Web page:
To address America's shortage of ventilators, last Sunday, President Trump tweeted:
Encouragingly, the next day Autoblog reported that "General Motors and medical equipment maker Ventec are speeding up efforts under a partnership code-named "Project V" to build ventilators at a GM plant in Kokomo, Indiana, to help combat the coronavirus outbreak.
GM said on Monday that work at its Indiana plant, which makes small electronic components for cars, is part of the effort to expand ventilator production. Sources said the GM-Ventec project is known internally as "Project V."
The White House was supposed to announce the GM/Ventec venture on Wednesday. However, as the Times reports, "word suddenly came down that the announcement was off."
The decision to cancel the announcement, government officials say, came after the Federal Emergency Management Agency said it needed more time to assess whether the estimated cost was prohibitive. That price tag was more than $1 billion, with several hundred million dollars to be paid upfront to General Motors to retool a car parts plant in Kokomo, Ind., where the ventilators would be made with Ventec's technology.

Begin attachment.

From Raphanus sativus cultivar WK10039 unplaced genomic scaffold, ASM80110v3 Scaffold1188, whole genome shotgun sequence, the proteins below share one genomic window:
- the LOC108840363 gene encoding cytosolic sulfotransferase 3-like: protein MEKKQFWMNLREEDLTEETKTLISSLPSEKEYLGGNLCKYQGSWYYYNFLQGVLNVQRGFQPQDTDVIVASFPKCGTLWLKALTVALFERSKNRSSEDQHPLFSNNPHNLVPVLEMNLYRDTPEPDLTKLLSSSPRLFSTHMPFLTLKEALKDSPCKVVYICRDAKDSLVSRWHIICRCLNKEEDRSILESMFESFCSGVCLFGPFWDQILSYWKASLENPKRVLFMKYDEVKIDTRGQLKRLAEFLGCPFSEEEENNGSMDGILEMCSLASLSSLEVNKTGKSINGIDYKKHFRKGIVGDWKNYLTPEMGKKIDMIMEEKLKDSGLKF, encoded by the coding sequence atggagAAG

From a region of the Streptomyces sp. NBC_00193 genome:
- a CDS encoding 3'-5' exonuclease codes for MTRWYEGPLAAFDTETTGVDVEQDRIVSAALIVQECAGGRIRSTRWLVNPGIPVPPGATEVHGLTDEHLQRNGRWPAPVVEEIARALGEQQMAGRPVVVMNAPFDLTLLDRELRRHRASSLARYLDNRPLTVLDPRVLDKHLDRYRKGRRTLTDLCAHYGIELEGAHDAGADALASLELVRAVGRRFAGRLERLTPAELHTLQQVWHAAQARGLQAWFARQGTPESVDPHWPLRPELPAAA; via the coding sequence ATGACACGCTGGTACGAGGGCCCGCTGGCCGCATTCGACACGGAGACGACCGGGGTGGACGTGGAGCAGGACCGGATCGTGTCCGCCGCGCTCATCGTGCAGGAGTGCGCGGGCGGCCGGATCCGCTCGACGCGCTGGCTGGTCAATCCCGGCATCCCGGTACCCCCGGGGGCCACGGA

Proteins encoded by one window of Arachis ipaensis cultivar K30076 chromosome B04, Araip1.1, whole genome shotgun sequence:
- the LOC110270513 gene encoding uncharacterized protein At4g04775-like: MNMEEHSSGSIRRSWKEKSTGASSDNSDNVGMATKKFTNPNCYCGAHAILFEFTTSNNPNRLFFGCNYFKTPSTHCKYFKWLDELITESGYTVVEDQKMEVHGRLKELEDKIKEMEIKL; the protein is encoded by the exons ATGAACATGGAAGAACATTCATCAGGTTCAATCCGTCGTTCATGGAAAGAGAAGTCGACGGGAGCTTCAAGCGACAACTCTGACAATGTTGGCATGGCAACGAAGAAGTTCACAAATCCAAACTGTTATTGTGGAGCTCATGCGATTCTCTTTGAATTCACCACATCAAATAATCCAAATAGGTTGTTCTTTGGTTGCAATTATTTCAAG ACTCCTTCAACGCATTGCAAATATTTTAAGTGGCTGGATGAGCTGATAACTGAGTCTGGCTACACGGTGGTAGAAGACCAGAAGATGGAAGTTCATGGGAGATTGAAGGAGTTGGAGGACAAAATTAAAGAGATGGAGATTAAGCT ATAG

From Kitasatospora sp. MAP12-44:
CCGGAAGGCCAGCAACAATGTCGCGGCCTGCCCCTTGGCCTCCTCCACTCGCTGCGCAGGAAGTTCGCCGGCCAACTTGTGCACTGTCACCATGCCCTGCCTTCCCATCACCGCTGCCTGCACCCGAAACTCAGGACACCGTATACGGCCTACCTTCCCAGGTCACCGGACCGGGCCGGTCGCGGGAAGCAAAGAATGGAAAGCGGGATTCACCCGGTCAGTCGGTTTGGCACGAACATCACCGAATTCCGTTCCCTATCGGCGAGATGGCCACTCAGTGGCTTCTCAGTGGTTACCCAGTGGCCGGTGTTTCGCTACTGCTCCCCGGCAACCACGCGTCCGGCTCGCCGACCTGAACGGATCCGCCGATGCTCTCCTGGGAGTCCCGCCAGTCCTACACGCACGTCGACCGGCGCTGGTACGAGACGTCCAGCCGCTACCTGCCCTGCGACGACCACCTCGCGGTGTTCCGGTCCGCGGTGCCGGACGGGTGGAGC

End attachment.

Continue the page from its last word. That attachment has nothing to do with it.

Government officials said that the deal might still happen but that they are examining at least a dozen other proposals. And they contend that an initial promise that the joint venture could turn out 20,000 ventilators in short order had shrunk to 7,500, with even that number in doubt. Longtime emergency managers at FEMA are working with military officials to sort through the competing offers and federal procurement rules while under pressure to give President Trump something to announce.
The President did have something to announce, the next day (i.e. last night). Last night, the President said on Fox News:
"I don't believe you need 40,000 or 30,000 ventilators. You go into major hospitals sometimes, and they'll have two ventilators. And now all of a sudden they're saying, 'Can we order 30,000 ventilators?'"
The 30,000 number refers to New York Governor Andrew Cuomo's estimate of how many that state will need. It now seems in doubt as to whether they will get them.
This morning, the President sent out these tweets:
This would indicate, if we take these words at face value, that the issue is both cost and production capacity (and it unhelpfully includes a personal attack on GM CEO Mary Barra). However, the next tweet was this:
So that seems to imply that GM and Ford have been idle, which does not appear to be the case; the Times reports that as of this morning "The carmakers note that they have not been given any contracts yet by the Federal Emergency Management Agency, and that the White House had failed to make a decision about who should be supplying the ventilators, which help critically ill patients breathe."
Clarity on the matter was, at press time, hard to come by.